>>> browser environment
>>> *   Bundle resources into the generated JavaScript
>>> *   Include images, css, and web.xml in the generated package, if
>> provided
>>> *   Provide default index.html if omitted
>>> *   Provide default web.xml if omitted and WAR format specified
>>> *   Optionally minify the generated JavaScript
>>> ### js-specific options
>>> 1.  `--minify`: Perform a minification pass after generating JavaScript,
>>> renaming classes and methods to short, generated names to reduce download
>>> sizes and provide some obfuscation.
>>> 2.  `--debug`: Enable generation of source maps.
>>> 3.  `--debug-full`: Enable generation of source maps and bundled source
>>> files.
>>> 4.  `--optimization`: Choose simple, advanced, or full.
>>>     *   simple: Perform only basic optimizations
>>>     *   advanced: Perform more optimizations. Recommended for production.
>>>     *   full: Perform aggressive optimizations. Increases compilation
>> time.
>>> 5.  `--timezone-support`: Enables timezone support, at the cost of
>>> increased application size
>>> 6.  `--locale-list`: Add extra locales via a list, at the cost of
>> increased
>>> application size. Format: comma-separated list of locale IDs like
>> "en\_US,
>>> ru\_RU"
>>> ### Unsupported options for the JavaScript type
>>> These options are unsupported for `--type js`
>>> *   `--file-associations`: Not yet meaningful for a web-based app, though
>>> it may be in the future once PWAs support file types: [
>>> *   `--app-version, --copyright, --description, --license-file,
>> --vendor`:
>>> jpackage will only support --name initially. Users can customize
>> index.html
>>> (and the rest of the application) to show branding and metadata as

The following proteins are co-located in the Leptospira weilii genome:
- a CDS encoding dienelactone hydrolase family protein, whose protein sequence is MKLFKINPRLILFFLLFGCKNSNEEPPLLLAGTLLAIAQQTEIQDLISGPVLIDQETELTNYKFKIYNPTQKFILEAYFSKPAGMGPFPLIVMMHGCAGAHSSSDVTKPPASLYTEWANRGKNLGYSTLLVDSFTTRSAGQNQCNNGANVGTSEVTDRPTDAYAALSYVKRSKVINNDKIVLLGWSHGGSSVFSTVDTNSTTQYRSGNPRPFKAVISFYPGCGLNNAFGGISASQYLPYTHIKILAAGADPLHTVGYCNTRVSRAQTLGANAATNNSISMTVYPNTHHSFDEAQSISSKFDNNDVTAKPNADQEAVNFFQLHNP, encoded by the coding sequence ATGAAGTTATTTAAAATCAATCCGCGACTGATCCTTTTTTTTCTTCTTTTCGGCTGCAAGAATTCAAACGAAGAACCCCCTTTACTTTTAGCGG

>> desired.
>>> *   `--java-options`: Not yet supported, use `--arguments` instead.
>>> Caveats
>>> -------
>>> Certain Java classes are not feasible to implement in a browser setting.
>>> Socket, for example, is not useful in a browser since JavaScript cannot
>>> open arbitrary socket connections. Code using unavailable classes will
>> fail
>>> during packaging time with warnings about the missing classes.
>>> Testing
>>> -------
>>> Since TeaVM is Java-based, tests will be able to run on any platform.
>>> Testing will focus on the new jpackage code and added functionality.
>> Tests
>>> will confirm that when valid parameters are provided, that output is
>>> generated with the right name and in the right folder. Contents of the
>>> generated ZIP and WAR files will be checked for the presence of expected
>>> files. Testing generated files in a browser will be done manually.
>>> A thorough test of TeaVM itself is out of scope for the jpackage testing.
>>> This is in line with jpackage testing for other platforms, in which the
>>> external packaging tool (like Wix on Windows) isn't exhaustively tested.
>>> Dependencies
>>> ------------
>>> The jpackage `js` type will require TeaVM binaries to be present.
>>> Implementation options:
>>> *   Download TeaVM on-demand and cache it. (This is the likely option.)
>>>     *   Look for TeaVM in local repositories for popular build tools like
>>> Maven and Gradle
>>>     *   If not found locally, download TeaVM binaries from the read-only
>>> central repository and store in the cache folder
>>>     *   Invoke TeaVM from the local repository or cache
>>> *   Require that TeaVM binaries be installed locally
>>>     *   Provide the path to TeaVM binaries on the command line
>>> *   Bundle TeaVM
>>>     *   Challenging due to incompatible licenses (Apache v2 vs. GPL v2
>> with
>>> CPE)
>>>     *   Probably unnecessary given the options above. Other jpackage
>>> options require pre-installed tools, this will be no different.
>>> High-Level Design
>>> -----------------
>>> A new bundler will be added to the jpackage Java source code.
>>> It will first ensure that TeaVM binaries (JAR files) are available
>> locally,
>>> as described in the section above.
>>> The new bundler will use TeaVM's TeaVMRunner ([
>> ),
>>> which conveniently accepts options similar to jpackage itself.
>> TeaVMRunner
>>> will do the heavy lifting of converting the application JAR files and
>>> resources into `classes.js`.
>>> The bundler will provide additional files required to make a web
>>> application, including an `index.html` to launch the `main()` method. The
>>> bundler will create the final archive (ZIP or WAR) using Java's
>>> ZipOutputStream. For the WAR format, the bundler will also add `web.xml`
>>> and `MANIFEST.MF` if not present to create a deployable, standard WAR
>> file.

More information about the core-libs-dev mailing list